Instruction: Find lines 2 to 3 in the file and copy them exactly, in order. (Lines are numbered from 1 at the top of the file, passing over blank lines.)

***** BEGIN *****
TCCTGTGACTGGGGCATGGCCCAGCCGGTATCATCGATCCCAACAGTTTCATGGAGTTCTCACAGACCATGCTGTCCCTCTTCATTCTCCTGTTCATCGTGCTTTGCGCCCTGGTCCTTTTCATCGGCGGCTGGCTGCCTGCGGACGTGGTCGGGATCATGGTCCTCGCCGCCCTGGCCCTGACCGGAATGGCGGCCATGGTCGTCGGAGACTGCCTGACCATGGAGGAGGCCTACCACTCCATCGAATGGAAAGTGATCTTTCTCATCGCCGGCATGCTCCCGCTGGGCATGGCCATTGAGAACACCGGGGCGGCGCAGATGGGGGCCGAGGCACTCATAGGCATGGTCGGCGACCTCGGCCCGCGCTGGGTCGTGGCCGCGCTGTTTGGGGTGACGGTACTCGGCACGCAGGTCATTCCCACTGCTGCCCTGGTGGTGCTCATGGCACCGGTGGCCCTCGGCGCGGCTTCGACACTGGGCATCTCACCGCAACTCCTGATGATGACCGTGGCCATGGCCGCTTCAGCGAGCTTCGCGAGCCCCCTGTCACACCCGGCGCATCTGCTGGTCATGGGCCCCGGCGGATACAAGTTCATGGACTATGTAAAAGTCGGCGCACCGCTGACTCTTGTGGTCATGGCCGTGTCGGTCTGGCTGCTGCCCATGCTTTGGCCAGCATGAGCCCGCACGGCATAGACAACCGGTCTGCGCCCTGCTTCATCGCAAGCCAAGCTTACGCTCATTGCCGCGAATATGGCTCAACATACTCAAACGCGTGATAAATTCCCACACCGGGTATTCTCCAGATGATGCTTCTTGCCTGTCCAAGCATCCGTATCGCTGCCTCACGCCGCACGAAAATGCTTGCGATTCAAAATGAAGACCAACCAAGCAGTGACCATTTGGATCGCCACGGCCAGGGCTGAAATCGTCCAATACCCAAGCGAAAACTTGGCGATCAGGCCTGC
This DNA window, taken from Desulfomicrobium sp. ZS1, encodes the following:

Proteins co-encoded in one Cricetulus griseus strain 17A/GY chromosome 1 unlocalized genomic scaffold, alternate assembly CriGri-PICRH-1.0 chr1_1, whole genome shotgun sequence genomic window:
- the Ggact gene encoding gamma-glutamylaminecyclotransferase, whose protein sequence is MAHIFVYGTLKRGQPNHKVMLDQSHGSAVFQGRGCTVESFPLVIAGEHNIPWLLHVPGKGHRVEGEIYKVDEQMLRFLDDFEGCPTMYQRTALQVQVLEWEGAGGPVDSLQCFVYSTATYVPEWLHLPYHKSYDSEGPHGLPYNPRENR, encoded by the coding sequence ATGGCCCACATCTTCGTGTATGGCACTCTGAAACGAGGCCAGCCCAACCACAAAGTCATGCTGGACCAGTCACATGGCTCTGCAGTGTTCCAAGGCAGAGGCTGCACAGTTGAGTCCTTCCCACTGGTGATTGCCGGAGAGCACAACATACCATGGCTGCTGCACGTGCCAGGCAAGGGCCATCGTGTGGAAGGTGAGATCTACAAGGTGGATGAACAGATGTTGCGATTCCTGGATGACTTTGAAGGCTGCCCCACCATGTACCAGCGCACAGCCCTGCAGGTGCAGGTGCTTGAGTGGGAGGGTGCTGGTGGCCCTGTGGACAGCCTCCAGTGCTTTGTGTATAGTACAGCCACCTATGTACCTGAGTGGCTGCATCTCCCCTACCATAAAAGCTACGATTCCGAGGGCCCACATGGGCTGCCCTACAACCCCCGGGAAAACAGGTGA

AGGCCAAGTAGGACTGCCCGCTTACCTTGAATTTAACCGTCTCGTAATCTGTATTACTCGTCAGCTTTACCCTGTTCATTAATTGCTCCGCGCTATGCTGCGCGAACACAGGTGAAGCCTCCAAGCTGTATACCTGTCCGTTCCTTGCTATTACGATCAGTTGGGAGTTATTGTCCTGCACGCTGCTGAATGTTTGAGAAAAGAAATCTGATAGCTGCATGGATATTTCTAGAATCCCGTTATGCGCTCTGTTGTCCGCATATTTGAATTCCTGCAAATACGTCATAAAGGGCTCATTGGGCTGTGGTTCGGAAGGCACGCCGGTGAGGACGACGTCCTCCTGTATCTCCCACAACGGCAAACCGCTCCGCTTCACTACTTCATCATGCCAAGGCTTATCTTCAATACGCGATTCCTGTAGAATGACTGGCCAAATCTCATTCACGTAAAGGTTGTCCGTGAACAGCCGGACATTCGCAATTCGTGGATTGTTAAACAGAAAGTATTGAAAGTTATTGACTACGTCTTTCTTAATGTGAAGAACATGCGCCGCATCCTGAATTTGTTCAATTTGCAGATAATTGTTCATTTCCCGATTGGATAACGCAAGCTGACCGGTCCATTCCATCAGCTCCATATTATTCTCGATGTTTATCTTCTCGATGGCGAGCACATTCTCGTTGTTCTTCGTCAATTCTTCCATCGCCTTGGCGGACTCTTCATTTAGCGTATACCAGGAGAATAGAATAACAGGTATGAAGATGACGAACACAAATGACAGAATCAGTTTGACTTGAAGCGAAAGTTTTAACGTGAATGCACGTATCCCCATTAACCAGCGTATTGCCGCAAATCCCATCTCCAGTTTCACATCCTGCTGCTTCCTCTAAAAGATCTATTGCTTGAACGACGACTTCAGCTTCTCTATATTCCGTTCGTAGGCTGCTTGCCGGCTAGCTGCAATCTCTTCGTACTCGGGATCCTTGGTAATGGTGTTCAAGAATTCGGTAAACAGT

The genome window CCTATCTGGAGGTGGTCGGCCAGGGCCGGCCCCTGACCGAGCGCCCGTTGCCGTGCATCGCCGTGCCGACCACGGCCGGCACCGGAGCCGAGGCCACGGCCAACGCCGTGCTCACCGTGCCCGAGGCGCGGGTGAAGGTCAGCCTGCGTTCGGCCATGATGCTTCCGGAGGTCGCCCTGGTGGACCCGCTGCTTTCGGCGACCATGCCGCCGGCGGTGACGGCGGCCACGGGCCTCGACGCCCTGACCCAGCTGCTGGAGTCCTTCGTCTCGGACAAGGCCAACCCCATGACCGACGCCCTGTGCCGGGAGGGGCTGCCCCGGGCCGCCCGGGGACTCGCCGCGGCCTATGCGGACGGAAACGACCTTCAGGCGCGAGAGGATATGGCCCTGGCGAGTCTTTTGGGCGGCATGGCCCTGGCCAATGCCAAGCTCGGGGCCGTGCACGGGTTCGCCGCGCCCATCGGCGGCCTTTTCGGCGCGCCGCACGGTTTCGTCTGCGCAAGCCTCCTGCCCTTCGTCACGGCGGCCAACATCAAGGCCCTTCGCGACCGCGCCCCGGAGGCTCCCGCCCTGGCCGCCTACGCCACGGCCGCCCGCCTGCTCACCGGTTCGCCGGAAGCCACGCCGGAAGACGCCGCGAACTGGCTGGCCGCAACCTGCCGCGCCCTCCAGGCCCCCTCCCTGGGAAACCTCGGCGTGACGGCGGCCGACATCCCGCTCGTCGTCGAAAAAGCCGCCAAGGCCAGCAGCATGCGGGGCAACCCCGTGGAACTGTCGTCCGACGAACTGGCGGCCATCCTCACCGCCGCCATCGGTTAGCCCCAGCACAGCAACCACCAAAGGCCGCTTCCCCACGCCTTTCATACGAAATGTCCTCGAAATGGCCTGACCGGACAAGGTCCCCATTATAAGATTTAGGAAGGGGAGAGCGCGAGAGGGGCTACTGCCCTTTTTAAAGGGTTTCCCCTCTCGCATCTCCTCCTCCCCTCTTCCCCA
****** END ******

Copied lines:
This DNA window, taken from Desulfomicrobium sp. ZS1, encodes the following:

Proteins co-encoded in one Cricetulus griseus strain 17A/GY chromosome 1 unlocalized genomic scaffold, alternate assembly CriGri-PICRH-1.0 chr1_1, whole genome shotgun sequence genomic window: